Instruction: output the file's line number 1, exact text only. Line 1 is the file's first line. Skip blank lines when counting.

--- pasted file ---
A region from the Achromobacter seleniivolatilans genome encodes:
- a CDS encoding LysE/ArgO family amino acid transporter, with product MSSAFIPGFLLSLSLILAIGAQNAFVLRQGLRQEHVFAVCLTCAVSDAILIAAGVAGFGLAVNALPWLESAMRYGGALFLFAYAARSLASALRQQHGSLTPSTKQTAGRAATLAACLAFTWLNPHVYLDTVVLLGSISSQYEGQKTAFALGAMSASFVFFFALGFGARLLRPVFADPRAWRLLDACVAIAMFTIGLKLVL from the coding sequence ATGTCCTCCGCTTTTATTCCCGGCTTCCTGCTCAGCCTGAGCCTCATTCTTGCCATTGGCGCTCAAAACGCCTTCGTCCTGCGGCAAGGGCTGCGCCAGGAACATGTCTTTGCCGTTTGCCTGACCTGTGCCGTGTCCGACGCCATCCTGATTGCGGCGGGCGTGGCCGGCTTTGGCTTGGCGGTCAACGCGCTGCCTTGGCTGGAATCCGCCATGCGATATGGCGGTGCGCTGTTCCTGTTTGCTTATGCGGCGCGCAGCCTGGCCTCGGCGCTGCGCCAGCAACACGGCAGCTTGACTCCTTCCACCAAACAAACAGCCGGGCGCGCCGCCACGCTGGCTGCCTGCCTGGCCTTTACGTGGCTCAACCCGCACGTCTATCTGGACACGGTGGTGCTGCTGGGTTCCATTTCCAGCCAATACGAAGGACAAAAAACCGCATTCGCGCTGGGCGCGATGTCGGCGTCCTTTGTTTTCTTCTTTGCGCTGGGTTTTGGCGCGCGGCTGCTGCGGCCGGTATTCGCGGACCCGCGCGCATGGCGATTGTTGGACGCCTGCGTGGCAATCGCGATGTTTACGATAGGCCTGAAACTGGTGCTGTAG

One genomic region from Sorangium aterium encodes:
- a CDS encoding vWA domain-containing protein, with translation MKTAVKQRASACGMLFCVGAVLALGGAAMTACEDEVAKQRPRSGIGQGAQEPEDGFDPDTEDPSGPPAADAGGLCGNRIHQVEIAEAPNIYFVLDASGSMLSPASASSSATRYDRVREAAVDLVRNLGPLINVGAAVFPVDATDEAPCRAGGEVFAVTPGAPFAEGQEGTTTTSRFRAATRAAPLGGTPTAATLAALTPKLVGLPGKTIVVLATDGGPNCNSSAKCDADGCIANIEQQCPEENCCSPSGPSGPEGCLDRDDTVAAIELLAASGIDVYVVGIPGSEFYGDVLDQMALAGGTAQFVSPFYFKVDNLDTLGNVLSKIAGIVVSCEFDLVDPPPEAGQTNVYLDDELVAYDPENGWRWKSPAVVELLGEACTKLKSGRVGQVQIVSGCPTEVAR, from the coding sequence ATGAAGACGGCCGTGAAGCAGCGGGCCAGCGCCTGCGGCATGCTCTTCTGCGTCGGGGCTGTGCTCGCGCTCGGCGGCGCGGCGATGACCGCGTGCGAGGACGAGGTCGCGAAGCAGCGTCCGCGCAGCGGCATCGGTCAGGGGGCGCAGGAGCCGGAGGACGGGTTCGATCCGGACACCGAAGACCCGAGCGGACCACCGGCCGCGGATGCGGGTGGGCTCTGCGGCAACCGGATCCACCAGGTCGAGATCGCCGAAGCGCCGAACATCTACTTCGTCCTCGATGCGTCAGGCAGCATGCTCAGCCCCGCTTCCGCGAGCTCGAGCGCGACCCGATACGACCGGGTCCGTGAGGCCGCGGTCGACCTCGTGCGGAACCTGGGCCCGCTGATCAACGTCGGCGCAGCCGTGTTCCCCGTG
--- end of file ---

A region from the Achromobacter seleniivolatilans genome encodes: